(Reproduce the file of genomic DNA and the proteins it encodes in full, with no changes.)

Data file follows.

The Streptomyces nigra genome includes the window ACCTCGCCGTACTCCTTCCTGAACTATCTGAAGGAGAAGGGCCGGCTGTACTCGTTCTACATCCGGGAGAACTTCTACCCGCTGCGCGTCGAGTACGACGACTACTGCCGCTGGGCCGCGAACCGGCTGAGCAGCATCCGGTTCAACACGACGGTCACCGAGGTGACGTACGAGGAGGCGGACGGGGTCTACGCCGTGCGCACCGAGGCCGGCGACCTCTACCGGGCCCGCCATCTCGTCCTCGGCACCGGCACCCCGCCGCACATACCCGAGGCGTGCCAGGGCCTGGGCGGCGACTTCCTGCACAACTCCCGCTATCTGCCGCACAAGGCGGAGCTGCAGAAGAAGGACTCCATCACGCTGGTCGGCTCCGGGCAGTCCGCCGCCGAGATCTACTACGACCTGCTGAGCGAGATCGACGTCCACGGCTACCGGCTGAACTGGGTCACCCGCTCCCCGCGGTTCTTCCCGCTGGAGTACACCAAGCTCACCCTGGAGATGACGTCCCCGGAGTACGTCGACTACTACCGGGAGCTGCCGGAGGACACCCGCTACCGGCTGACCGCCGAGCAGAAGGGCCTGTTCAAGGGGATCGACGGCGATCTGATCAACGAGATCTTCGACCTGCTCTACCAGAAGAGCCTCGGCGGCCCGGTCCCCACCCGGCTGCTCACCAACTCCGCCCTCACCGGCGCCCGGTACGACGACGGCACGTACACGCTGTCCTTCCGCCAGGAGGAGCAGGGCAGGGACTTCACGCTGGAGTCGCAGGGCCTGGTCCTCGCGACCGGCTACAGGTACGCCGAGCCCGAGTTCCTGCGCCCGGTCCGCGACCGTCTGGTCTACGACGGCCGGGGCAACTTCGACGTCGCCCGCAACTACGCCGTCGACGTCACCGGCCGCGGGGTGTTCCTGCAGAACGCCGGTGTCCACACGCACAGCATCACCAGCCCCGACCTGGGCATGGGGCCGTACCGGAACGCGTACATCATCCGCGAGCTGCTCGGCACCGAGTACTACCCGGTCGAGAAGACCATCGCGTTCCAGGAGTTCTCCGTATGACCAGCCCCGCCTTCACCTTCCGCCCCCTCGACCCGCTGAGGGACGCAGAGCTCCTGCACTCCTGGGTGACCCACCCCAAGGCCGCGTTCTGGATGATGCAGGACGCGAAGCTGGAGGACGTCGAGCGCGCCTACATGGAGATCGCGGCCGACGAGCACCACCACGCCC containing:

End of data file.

The Streptomyces nigra genome includes the window ACCTCGCCGTACTCCTTCCTGAACTATCTGAAGGAGAAGGGCCGGCTGTACTCGTTCTACATCCGGGAGAACTTCTACCCGCTGCGCGTCGAGTACGACGACTACTGCCGCTGGGCCGCGAACCGGCTGAGCAGCATCCGGTTCAACACGACGGTCACCGAGGTGACGTACGAGGAGGCGGACGGGGTCTACGCCGTGCGCACCGAGGCCGGCGACCTCTACCGGGCCCGCCATCTCGTCCTCGGCACCGGCACCCCGCCGCACATACCCGAGGCGTGCCAGGGCCTGGGCGGCGACTTCCTGCACAACTCCCGCTATCTGCCGCACAAGGCGGAGCTGCAGAAGAAGGACTCCATCACGCTGGTCGGCTCCGGGCAGTCCGCCGCCGAGATCTACTACGACCTGCTGAGCGAGATCGACGTCCACGGCTACCGGCTGAACTGGGTCACCCGCTCCCCGCGGTTCTTCCCGCTGGAGTACACCAAGCTCACCCTGGAGATGACGTCCCCGGAGTACGTCGACTACTACCGGGAGCTGCCGGAGGACACCCGCTACCGGCTGACCGCCGAGCAGAAGGGCCTGTTCAAGGGGATCGACGGCGATCTGATCAACGAGATCTTCGACCTGCTCTACCAGAAGAGCCTCGGCGGCCCGGTCCCCACCCGGCTGCTCACCAACTCCGCCCTCACCGGCGCCCGGTACGACGACGGCACGTACACGCTGTCCTTCCGCCAGGAGGAGCAGGGCAGGGACTTCACGCTGGAGTCGCAGGGCCTGGTCCTCGCGACCGGCTACAGGTACGCCGAGCCCGAGTTCCTGCGCCCGGTCCGCGACCGTCTGGTCTACGACGGCCGGGGCAACTTCGACGTCGCCCGCAACTACGCCGTCGACGTCACCGGCCGCGGGGTGTTCCTGCAGAACGCCGGTGTCCACACGCACAGCATCACCAGCCCCGACCTGGGCATGGGGCCGTACCGGAACGCGTACATCATCCGCGAGCTGCTCGGCACCGAGTACTACCCGGTCGAGAAGACCATCGCGTTCCAGGAGTTCTCCGTATGACCAGCCCCGCCTTCACCTTCCGCCCCCTCGACCCGCTGAGGGACGCAGAGCTCCTGCACTCCTGGGTGACCCACCCCAAGGCCGCGTTCTGGATGATGCAGGACGCGAAGCTGGAGGACGTCGAGCGCGCCTACATGGAGATCGCGGCCGACGAGCACCACCACGCCC containing: